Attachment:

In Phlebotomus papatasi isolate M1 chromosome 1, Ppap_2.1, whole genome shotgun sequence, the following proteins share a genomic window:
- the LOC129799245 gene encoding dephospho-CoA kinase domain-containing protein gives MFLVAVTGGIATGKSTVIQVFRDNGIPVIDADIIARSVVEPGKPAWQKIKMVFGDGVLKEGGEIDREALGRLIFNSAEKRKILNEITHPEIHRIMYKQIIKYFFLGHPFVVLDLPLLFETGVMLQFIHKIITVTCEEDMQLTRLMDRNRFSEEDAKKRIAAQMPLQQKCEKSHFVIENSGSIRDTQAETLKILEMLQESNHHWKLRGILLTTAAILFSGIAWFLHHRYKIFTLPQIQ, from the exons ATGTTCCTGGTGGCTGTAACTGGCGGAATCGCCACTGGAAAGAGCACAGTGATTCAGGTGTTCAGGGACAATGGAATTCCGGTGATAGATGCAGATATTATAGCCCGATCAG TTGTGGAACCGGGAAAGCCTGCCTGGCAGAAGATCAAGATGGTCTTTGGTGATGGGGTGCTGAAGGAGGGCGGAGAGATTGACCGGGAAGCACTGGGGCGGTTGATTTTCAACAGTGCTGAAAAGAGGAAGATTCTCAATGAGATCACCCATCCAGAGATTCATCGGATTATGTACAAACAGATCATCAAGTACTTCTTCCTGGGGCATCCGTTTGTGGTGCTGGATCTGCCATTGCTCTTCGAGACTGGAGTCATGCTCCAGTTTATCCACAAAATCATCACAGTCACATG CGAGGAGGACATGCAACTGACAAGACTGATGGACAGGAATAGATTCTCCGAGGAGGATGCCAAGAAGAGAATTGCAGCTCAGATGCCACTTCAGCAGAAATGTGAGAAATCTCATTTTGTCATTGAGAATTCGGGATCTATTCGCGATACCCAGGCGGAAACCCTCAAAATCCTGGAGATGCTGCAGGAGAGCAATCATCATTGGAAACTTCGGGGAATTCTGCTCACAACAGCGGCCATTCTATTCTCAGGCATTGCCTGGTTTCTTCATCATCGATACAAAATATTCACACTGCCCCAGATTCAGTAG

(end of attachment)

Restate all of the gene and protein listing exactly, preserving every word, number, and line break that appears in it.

In Phlebotomus papatasi isolate M1 chromosome 1, Ppap_2.1, whole genome shotgun sequence, the following proteins share a genomic window:
- the LOC129799245 gene encoding dephospho-CoA kinase domain-containing protein gives MFLVAVTGGIATGKSTVIQVFRDNGIPVIDADIIARSVVEPGKPAWQKIKMVFGDGVLKEGGEIDREALGRLIFNSAEKRKILNEITHPEIHRIMYKQIIKYFFLGHPFVVLDLPLLFETGVMLQFIHKIITVTCEEDMQLTRLMDRNRFSEEDAKKRIAAQMPLQQKCEKSHFVIENSGSIRDTQAETLKILEMLQESNHHWKLRGILLTTAAILFSGIAWFLHHRYKIFTLPQIQ, from the exons ATGTTCCTGGTGGCTGTAACTGGCGGAATCGCCACTGGAAAGAGCACAGTGATTCAGGTGTTCAGGGACAATGGAATTCCGGTGATAGATGCAGATATTATAGCCCGATCAG TTGTGGAACCGGGAAAGCCTGCCTGGCAGAAGATCAAGATGGTCTTTGGTGATGGGGTGCTGAAGGAGGGCGGAGAGATTGACCGGGAAGCACTGGGGCGGTTGATTTTCAACAGTGCTGAAAAGAGGAAGATTCTCAATGAGATCACCCATCCAGAGATTCATCGGATTATGTACAAACAGATCATCAAGTACTTCTTCCTGGGGCATCCGTTTGTGGTGCTGGATCTGCCATTGCTCTTCGAGACTGGAGTCATGCTCCAGTTTATCCACAAAATCATCACAGTCACATG CGAGGAGGACATGCAACTGACAAGACTGATGGACAGGAATAGATTCTCCGAGGAGGATGCCAAGAAGAGAATTGCAGCTCAGATGCCACTTCAGCAGAAATGTGAGAAATCTCATTTTGTCATTGAGAATTCGGGATCTATTCGCGATACCCAGGCGGAAACCCTCAAAATCCTGGAGATGCTGCAGGAGAGCAATCATCATTGGAAACTTCGGGGAATTCTGCTCACAACAGCGGCCATTCTATTCTCAGGCATTGCCTGGTTTCTTCATCATCGATACAAAATATTCACACTGCCCCAGATTCAGTAG